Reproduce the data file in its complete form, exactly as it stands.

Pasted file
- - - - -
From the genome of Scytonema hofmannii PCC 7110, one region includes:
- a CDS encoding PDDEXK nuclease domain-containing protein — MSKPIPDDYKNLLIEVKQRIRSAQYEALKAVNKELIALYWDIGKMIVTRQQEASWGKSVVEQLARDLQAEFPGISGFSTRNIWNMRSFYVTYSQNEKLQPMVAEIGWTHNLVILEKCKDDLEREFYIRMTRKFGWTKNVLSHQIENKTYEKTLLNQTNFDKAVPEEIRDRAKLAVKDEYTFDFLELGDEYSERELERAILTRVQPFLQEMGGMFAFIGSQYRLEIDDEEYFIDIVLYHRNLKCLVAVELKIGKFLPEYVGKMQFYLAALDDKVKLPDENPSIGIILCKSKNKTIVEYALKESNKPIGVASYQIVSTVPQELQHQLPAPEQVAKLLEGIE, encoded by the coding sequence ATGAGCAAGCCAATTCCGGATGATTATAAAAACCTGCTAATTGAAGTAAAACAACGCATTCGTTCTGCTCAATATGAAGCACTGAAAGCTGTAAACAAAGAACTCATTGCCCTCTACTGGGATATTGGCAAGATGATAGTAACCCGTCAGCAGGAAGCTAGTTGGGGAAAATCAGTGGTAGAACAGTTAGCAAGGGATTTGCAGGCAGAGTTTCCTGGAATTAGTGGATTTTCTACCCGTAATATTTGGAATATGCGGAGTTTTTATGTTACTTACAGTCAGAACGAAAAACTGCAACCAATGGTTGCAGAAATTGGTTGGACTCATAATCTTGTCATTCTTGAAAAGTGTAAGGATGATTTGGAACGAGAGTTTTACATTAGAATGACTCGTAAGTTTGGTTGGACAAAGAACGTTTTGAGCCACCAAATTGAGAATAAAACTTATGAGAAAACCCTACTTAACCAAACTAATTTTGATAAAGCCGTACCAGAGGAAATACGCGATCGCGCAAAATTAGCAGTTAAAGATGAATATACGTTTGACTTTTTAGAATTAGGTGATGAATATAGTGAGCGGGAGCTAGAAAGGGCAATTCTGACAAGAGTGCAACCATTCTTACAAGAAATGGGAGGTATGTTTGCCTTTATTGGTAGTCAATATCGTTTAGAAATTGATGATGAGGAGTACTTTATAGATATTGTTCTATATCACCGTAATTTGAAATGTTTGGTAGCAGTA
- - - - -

From the genome of Scytonema hofmannii PCC 7110, one region includes:
- a CDS encoding PDDEXK nuclease domain-containing protein — MSKPIPDDYKNLLIEVKQRIRSAQYEALKAVNKELIALYWDIGKMIVTRQQEASWGKSVVEQLARDLQAEFPGISGFSTRNIWNMRSFYVTYSQNEKLQPMVAEIGWTHNLVILEKCKDDLEREFYIRMTRKFGWTKNVLSHQIENKTYEKTLLNQTNFDKAVPEEIRDRAKLAVKDEYTFDFLELGDEYSERELERAILTRVQPFLQEMGGMFAFIGSQYRLEIDDEEYFIDIVLYHRNLKCLVAVELKIGKFLPEYVGKMQFYLAALDDKVKLPDENPSIGIILCKSKNKTIVEYALKESNKPIGVASYQIVSTVPQELQHQLPAPEQVAKLLEGIE, encoded by the coding sequence ATGAGCAAGCCAATTCCGGATGATTATAAAAACCTGCTAATTGAAGTAAAACAACGCATTCGTTCTGCTCAATATGAAGCACTGAAAGCTGTAAACAAAGAACTCATTGCCCTCTACTGGGATATTGGCAAGATGATAGTAACCCGTCAGCAGGAAGCTAGTTGGGGAAAATCAGTGGTAGAACAGTTAGCAAGGGATTTGCAGGCAGAGTTTCCTGGAATTAGTGGATTTTCTACCCGTAATATTTGGAATATGCGGAGTTTTTATGTTACTTACAGTCAGAACGAAAAACTGCAACCAATGGTTGCAGAAATTGGTTGGACTCATAATCTTGTCATTCTTGAAAAGTGTAAGGATGATTTGGAACGAGAGTTTTACATTAGAATGACTCGTAAGTTTGGTTGGACAAAGAACGTTTTGAGCCACCAAATTGAGAATAAAACTTATGAGAAAACCCTACTTAACCAAACTAATTTTGATAAAGCCGTACCAGAGGAAATACGCGATCGCGCAAAATTAGCAGTTAAAGATGAATATACGTTTGACTTTTTAGAATTAGGTGATGAATATAGTGAGCGGGAGCTAGAAAGGGCAATTCTGACAAGAGTGCAACCATTCTTACAAGAAATGGGAGGTATGTTTGCCTTTATTGGTAGTCAATATCGTTTAGAAATTGATGATGAGGAGTACTTTATAGATATTGTTCTATATCACCGTAATTTGAAATGTTTGGTAGCAGTA